The Court of Appeals overturned the lower court, noting that ADA regulations can impose separate and distinct compliance obligations when compared to the IDEA (and Section 504) free appropriate public education (FAPE) requirements.  Specifically, the ADA establishes certain communication standards each public agency must meet to ensure “equal opportunity” for communication.  Such a standard may be over and above, and distinct from, that which is required by the IDEA.  Accordingly, the Court of Appeals overturned the lower court’s finding that the students’ ADA claims were precluded by finding no denial of FAPE.

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District’s awareness of ongoing bullying triggers duty to investigate under Section 504 and the ADA

Monday, August 5th, 2013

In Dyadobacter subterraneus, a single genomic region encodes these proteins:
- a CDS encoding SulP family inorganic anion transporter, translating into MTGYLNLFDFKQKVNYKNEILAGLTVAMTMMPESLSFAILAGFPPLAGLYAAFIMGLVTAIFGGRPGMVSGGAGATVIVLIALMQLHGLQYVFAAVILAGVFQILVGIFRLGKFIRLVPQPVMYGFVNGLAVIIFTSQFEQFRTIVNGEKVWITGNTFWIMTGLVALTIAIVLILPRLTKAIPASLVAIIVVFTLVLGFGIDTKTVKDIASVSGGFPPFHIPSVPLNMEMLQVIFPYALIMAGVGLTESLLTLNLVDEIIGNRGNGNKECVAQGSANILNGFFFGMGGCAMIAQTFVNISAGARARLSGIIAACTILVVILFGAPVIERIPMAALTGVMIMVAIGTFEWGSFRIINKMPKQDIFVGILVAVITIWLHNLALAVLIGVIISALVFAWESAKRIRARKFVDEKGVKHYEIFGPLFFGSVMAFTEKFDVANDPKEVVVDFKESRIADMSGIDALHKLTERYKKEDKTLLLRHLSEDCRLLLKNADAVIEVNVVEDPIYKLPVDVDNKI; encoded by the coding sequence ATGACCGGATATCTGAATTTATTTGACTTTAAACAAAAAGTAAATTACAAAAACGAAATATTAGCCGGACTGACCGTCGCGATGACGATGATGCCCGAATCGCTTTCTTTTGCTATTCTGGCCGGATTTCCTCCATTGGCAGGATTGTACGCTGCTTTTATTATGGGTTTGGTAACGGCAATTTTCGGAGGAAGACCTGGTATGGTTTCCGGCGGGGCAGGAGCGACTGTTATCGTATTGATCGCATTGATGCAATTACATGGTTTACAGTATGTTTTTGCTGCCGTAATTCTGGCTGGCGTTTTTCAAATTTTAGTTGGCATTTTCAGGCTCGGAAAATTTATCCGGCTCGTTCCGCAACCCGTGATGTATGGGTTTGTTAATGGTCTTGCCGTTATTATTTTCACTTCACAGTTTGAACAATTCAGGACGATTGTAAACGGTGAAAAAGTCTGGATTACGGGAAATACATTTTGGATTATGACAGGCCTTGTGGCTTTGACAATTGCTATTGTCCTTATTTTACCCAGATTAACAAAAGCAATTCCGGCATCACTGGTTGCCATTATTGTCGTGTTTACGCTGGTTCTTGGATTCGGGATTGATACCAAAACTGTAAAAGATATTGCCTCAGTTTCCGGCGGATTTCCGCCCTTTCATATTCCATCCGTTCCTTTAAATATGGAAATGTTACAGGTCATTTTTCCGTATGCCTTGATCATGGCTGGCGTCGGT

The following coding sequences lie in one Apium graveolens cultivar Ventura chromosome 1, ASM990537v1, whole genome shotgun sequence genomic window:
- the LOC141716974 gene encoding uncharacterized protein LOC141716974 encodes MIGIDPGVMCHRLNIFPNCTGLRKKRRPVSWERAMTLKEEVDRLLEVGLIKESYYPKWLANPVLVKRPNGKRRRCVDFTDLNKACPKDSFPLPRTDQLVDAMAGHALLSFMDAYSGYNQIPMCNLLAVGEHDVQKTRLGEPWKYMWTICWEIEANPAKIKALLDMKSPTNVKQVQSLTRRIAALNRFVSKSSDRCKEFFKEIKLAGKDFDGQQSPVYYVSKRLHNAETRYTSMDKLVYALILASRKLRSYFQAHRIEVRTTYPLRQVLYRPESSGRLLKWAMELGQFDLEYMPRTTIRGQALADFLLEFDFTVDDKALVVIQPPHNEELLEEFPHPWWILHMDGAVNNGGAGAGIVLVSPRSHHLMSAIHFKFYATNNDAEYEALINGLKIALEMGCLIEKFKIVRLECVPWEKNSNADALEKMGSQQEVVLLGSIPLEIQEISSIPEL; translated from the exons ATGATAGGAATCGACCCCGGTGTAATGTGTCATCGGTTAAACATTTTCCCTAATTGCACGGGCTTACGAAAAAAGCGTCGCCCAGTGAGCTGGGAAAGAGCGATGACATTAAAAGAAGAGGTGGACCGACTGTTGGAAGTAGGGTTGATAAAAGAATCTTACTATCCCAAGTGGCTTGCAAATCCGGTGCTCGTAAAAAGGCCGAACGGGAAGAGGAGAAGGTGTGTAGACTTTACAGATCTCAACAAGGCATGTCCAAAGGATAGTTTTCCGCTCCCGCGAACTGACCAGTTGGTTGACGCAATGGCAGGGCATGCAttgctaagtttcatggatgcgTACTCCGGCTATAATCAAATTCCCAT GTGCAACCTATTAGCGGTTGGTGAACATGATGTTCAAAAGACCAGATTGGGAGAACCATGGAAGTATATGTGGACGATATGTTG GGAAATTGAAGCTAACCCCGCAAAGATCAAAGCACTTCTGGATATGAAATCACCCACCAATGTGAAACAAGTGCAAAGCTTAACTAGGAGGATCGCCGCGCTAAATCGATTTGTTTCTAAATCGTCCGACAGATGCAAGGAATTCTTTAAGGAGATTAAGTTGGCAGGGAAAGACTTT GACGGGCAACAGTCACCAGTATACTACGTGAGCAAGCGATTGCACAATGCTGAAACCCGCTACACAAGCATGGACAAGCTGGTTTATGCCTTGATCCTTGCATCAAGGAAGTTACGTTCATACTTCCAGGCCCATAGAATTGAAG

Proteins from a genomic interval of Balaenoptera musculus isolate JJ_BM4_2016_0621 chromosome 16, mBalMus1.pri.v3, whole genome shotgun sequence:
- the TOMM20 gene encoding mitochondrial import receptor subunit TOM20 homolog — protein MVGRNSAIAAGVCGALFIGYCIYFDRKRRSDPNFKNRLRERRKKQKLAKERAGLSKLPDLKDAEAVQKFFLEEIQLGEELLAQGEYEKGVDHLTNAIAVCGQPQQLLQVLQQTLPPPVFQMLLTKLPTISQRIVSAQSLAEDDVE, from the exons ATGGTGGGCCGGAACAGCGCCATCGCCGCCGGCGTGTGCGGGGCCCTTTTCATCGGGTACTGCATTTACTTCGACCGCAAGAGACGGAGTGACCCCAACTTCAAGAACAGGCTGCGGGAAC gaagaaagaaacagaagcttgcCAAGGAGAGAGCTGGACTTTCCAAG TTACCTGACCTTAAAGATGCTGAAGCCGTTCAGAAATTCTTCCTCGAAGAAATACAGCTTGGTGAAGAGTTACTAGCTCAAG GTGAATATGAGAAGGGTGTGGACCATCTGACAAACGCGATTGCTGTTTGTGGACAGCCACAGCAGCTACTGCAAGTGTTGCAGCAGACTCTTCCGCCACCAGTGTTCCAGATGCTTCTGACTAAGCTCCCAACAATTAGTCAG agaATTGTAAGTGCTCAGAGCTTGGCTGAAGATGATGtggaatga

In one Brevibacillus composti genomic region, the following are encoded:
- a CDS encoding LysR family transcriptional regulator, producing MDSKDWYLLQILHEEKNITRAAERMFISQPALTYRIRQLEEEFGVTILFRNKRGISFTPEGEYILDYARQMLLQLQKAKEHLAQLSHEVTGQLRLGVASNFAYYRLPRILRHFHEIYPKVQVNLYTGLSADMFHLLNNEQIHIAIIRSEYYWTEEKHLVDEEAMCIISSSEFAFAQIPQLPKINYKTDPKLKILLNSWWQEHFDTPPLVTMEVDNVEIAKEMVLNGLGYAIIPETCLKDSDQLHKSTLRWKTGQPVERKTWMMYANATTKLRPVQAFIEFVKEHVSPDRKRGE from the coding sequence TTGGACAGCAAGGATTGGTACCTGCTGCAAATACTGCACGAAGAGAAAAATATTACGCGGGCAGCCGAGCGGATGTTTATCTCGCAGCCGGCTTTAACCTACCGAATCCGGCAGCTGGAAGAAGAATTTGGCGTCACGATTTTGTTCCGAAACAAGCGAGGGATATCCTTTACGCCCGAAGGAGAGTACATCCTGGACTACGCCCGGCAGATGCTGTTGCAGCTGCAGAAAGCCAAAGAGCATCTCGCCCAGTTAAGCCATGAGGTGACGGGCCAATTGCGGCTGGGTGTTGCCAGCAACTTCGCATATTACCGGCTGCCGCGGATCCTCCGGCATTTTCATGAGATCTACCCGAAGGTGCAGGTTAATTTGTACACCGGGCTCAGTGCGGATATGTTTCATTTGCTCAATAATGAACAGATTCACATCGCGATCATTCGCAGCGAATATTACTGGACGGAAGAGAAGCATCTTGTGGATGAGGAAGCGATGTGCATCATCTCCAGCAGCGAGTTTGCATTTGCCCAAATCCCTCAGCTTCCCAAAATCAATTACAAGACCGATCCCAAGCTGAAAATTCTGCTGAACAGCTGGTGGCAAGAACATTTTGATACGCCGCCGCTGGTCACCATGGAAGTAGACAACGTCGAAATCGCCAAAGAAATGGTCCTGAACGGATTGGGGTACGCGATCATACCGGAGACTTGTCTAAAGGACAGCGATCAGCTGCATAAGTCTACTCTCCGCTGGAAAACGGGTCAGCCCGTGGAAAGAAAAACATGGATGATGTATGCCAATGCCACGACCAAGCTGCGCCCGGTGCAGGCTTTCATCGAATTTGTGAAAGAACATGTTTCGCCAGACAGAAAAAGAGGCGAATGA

Sutherlin v. Indep. Sch. Dist. No. 40 of Nowata Cty., Okla., 61 IDELR 69 (N.D. Okla. 2013)—in this case, the parents of a thirteen year old student with Asperger’s brought suit against the school district. Among other things, the parents alleged that the district acted with deliberate indifference when it failed to follow its own policy to investigate allegations of bullying, by failing to respond to reports of at least 32 incidents. The parents alleged incidents of student-on-student bullying, through the use of name-calling and labeling the student based on his difficulties with socialization. Although finding the allegations insufficient to support a claim of district discrimination, the court found that the complaint sufficiently alleged deliberate indifference with regards to disability-based, student-on-student harassment under the ADA and Section 504. Also, the court found a basis for a claim based on the Equal Protection Clause and municipal liability. On those grounds, the parents were allowed to proceed with their claims against the district for disability-based harassment.